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Big Reader

June 14, 2010

I HATE when people are all “OMG, you read so many books!  I wish I had that much free time.”  Here’s the thing: MOST PEOPLE PROBABLY DO, BUT THEY DON’T ALLOT IT THAT WAY.  Not that there’s anything wrong with that.  But the underlying message has always been, “God, do you do nothing else with your life?” and I hate that.  I read fast, that’s true, but I prioritize reading.  Some people watch TV from 8 to 11 every night; I read.  (And sometimes watch TV with my family, but not for three hours.)  I read when I eat non-family meals; I read when I brush my teeth before bed.  When I take breaks from school work, I sometimes read.  When I have an appointment and I have to wait, I don’t flip through magazines, I read a book I brought with me.

Because I read, my daughter reads.  My daughter reads as much if not more than I do.  Over the summer, she will probably read hundreds of books, many of them rereads, because kids who are readers are rereaders.  (I wonder if there are statistics on this.)  They like rereading the same way they’ll watch the same shows over and over again, or want to eat the same foods.  So while other families might be doing things separately, my daughter and I chill on my bed and read.  And then we swap books and we keep reading.  She brought me the second Scott Pilgrim volume; I handed her the second Who Killed Peggy Sue book.  Over the summer, she won’t balk at summer reading programs because she trusts that when I assign her something, it’s because I really enjoyed it, and it’s been rare that she didn’t like a book that I did.  Of course it’s happened.  Not everyone’s tastes can overlap completely.  But we feel positively about reading each other’s books.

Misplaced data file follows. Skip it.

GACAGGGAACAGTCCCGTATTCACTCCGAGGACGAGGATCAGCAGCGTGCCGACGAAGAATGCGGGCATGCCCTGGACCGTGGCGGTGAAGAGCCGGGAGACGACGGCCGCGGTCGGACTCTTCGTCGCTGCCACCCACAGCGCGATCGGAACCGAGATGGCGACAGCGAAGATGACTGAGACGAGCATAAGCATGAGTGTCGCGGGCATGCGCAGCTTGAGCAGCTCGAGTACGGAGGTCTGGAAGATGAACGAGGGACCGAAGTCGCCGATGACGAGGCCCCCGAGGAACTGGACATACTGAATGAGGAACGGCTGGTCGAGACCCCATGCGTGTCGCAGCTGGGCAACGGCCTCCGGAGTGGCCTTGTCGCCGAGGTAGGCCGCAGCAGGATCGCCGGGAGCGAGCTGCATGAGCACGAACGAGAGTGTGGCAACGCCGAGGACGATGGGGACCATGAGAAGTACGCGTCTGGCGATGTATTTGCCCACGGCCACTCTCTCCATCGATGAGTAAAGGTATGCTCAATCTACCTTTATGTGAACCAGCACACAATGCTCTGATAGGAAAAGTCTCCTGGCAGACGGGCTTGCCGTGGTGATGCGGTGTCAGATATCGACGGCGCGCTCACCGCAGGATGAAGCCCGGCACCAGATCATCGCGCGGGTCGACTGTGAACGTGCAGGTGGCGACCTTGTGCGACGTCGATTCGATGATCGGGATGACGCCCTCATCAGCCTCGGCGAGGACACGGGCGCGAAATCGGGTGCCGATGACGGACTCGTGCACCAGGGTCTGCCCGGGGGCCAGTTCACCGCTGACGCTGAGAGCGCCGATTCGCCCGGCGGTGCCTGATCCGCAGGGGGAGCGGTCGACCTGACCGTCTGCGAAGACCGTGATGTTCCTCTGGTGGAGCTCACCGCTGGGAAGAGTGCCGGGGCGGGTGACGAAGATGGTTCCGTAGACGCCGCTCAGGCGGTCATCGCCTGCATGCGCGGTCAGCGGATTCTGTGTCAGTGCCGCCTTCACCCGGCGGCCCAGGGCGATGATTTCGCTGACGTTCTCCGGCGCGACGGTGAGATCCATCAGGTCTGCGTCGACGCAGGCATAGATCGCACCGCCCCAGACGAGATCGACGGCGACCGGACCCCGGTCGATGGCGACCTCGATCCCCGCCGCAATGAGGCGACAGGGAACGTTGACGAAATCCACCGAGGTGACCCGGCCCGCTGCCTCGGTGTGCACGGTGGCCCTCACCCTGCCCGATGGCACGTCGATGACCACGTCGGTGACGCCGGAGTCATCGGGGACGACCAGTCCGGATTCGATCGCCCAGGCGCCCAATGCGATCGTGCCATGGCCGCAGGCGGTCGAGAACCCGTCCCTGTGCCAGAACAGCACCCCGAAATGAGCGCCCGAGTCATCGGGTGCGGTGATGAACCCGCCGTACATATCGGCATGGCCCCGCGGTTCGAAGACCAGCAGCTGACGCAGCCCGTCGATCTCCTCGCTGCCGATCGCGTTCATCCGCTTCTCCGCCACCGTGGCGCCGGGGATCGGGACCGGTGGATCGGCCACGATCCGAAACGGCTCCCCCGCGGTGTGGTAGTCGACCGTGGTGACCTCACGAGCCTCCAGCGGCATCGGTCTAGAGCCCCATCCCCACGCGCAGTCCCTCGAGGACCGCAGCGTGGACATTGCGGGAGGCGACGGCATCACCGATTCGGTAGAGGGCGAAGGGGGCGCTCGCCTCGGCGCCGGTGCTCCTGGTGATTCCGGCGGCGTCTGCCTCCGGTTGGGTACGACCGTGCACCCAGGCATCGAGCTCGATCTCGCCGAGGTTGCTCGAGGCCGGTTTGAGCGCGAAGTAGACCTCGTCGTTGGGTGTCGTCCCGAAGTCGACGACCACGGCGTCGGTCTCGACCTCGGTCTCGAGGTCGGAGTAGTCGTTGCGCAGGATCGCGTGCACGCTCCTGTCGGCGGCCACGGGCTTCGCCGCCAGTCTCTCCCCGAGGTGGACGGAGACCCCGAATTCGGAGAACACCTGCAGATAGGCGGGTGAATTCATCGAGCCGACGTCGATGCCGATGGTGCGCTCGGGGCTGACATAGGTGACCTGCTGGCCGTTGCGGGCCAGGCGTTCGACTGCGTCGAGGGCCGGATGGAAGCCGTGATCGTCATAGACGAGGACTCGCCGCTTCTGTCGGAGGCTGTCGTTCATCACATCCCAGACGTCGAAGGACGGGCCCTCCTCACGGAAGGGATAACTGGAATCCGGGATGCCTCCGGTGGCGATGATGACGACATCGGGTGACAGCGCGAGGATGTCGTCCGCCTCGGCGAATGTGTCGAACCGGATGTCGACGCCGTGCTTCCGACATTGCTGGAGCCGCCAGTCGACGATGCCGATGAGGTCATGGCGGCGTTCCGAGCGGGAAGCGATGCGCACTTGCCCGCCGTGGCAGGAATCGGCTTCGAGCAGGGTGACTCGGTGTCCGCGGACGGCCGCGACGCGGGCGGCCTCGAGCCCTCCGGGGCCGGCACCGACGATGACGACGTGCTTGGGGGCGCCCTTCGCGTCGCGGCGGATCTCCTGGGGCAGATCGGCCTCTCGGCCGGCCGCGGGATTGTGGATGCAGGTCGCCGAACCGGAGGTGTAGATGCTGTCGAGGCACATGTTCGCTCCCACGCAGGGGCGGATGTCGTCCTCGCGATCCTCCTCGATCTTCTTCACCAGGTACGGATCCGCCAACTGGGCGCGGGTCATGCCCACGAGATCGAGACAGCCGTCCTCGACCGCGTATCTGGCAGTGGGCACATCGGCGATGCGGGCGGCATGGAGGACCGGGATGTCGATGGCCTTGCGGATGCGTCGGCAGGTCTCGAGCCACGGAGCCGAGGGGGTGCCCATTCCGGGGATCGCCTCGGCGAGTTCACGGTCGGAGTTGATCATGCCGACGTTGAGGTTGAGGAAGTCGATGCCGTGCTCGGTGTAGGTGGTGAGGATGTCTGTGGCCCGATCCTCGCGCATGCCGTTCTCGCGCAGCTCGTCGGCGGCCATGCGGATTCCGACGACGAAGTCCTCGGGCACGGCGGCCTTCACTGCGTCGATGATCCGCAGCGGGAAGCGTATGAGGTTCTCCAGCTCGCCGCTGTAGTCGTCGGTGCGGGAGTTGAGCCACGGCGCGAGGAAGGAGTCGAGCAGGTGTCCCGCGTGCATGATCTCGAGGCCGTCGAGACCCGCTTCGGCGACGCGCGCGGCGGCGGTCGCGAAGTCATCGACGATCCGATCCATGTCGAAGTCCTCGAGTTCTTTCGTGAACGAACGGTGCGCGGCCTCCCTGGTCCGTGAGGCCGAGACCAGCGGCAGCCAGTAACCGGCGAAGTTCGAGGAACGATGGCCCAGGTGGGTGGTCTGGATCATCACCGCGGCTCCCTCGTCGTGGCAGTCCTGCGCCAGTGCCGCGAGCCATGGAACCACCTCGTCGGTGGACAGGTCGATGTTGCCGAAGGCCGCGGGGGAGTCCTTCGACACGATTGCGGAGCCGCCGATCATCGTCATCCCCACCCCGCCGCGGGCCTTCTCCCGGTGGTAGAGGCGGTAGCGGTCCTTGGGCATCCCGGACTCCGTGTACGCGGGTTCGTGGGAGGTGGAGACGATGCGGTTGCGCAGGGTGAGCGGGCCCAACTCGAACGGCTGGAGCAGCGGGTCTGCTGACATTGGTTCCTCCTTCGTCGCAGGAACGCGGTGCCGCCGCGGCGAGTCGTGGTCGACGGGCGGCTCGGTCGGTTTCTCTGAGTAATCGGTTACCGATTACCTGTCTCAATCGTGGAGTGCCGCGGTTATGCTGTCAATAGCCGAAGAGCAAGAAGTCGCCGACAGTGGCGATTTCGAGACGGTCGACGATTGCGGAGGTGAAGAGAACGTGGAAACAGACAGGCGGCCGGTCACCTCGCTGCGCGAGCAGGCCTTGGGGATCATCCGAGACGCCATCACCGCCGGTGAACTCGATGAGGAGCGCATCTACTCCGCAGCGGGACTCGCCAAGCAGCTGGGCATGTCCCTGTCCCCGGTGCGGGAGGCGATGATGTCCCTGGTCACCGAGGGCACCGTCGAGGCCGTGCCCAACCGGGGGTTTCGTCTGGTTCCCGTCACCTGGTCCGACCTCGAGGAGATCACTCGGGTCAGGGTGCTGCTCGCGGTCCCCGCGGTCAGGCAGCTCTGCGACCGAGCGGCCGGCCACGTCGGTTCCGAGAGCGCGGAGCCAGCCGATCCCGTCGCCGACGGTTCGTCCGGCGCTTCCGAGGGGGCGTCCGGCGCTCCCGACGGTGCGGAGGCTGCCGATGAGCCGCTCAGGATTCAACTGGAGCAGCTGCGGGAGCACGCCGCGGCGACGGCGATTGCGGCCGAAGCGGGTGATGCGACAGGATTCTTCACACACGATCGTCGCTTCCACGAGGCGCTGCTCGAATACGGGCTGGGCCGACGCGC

And as a reader, I am aware fairly specifically about what my daughter is reading, what her level is, what her interests are, and when she’s ready for something more difficult or more adult.  Because we’ve discussed books for years, I’m comfortable letting her read in and above the young adult section, because we will continue to discuss books.  What some parents don’t realize, because they aren’t big readers, is that when children move from the juvenile section to the young adult section, it’s a milestone, like middle school graduation.  It’s a sign of maturity, or interest in maturity; children are looking to see what it will be like as a teenager, as an adult.  Children look to media as a way of viewing the world.  If you don’t know what your children are looking at, you don’t see what shapes their perceptions.

So I will continue to be a big reader, for myself and for my family.  And I will withhold any anger at comments directed at my copious amounts of free time, because I’m proud of being a reader, and I’m proud of my daughter being a reader, and no one is going to lessen that pride in me.

If you’ll excuse me, I have a book to finish.  My daughter wants to borrow it after I’m done.

One Comment leave one →
  1. Jillian permalink
    June 14, 2010 5:57 pm


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